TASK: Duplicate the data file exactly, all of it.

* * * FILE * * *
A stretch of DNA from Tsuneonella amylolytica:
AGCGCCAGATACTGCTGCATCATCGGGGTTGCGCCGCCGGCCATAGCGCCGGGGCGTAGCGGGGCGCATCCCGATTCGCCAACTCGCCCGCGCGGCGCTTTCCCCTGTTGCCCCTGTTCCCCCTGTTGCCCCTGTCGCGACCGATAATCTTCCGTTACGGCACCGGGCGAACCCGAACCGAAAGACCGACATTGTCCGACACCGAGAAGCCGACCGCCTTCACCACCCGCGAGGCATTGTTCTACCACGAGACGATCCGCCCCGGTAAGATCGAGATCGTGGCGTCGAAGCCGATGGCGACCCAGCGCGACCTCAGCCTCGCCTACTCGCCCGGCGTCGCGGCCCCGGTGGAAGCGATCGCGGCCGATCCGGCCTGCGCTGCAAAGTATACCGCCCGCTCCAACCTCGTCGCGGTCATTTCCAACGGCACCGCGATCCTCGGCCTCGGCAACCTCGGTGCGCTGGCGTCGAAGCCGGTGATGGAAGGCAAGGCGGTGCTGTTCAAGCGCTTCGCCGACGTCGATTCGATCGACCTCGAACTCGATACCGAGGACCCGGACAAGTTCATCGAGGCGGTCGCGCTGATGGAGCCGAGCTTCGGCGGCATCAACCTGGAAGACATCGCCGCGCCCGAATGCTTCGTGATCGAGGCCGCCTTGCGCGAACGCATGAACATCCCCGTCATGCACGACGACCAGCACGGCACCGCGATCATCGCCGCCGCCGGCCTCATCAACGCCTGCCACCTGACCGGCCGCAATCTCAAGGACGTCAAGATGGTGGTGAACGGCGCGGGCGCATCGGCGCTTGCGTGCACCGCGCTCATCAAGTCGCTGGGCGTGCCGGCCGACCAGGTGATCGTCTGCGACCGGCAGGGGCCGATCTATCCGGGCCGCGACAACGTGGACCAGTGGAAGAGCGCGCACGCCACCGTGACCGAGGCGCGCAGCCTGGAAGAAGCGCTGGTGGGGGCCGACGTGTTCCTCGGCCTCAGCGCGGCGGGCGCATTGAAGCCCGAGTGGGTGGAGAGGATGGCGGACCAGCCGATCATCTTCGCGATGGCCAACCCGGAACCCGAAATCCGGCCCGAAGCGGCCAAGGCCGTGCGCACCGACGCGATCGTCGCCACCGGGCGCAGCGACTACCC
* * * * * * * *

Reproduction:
A stretch of DNA from Tsuneonella amylolytica:
AGCGCCAGATACTGCTGCATCATCGGGGTTGCGCCGCCGGCCATAGCGCCGGGGCGTAGCGGGGCGCATCCCGATTCGCCAACTCGCCCGCGCGGCGCTTTCCCCTGTTGCCCCTGTTCCCCCTGTTGCCCCTGTCGCGACCGATAATCTTCCGTTACGGCACCGGGCGAACCCGAACCGAAAGACCGACATTGTCCGACACCGAGAAGCCGACCGCCTTCACCACCCGCGAGGCATTGTTCTACCACGAGACGATCCGCCCCGGTAAGATCGAGATCGTGGCGTCGAAGCCGATGGCGACCCAGCGCGACCTCAGCCTCGCCTACTCGCCCGGCGTCGCGGCCCCGGTGGAAGCGATCGCGGCCGATCCGGCCTGCGCTGCAAAGTATACCGCCCGCTCCAACCTCGTCGCGGTCATTTCCAACGGCACCGCGATCCTCGGCCTCGGCAACCTCGGTGCGCTGGCGTCGAAGCCGGTGATGGAAGGCAAGGCGGTGCTGTTCAAGCGCTTCGCCGACGTCGATTCGATCGACCTCGAACTCGATACCGAGGACCCGGACAAGTTCATCGAGGCGGTCGCGCTGATGGAGCCGAGCTTCGGCGGCATCAACCTGGAAGACATCGCCGCGCCCGAATGCTTCGTGATCGAGGCCGCCTTGCGCGAACGCATGAACATCCCCGTCATGCACGACGACCAGCACGGCACCGCGATCATCGCCGCCGCCGGCCTCATCAACGCCTGCCACCTGACCGGCCGCAATCTCAAGGACGTCAAGATGGTGGTGAACGGCGCGGGCGCATCGGCGCTTGCGTGCACCGCGCTCATCAAGTCGCTGGGCGTGCCGGCCGACCAGGTGATCGTCTGCGACCGGCAGGGGCCGATCTATCCGGGCCGCGACAACGTGGACCAGTGGAAGAGCGCGCACGCCACCGTGACCGAGGCGCGCAGCCTGGAAGAAGCGCTGGTGGGGGCCGACGTGTTCCTCGGCCTCAGCGCGGCGGGCGCATTGAAGCCCGAGTGGGTGGAGAGGATGGCGGACCAGCCGATCATCTTCGCGATGGCCAACCCGGAACCCGAAATCCGGCCCGAAGCGGCCAAGGCCGTGCGCACCGACGCGATCGTCGCCACCGGGCGCAGCGACTACCC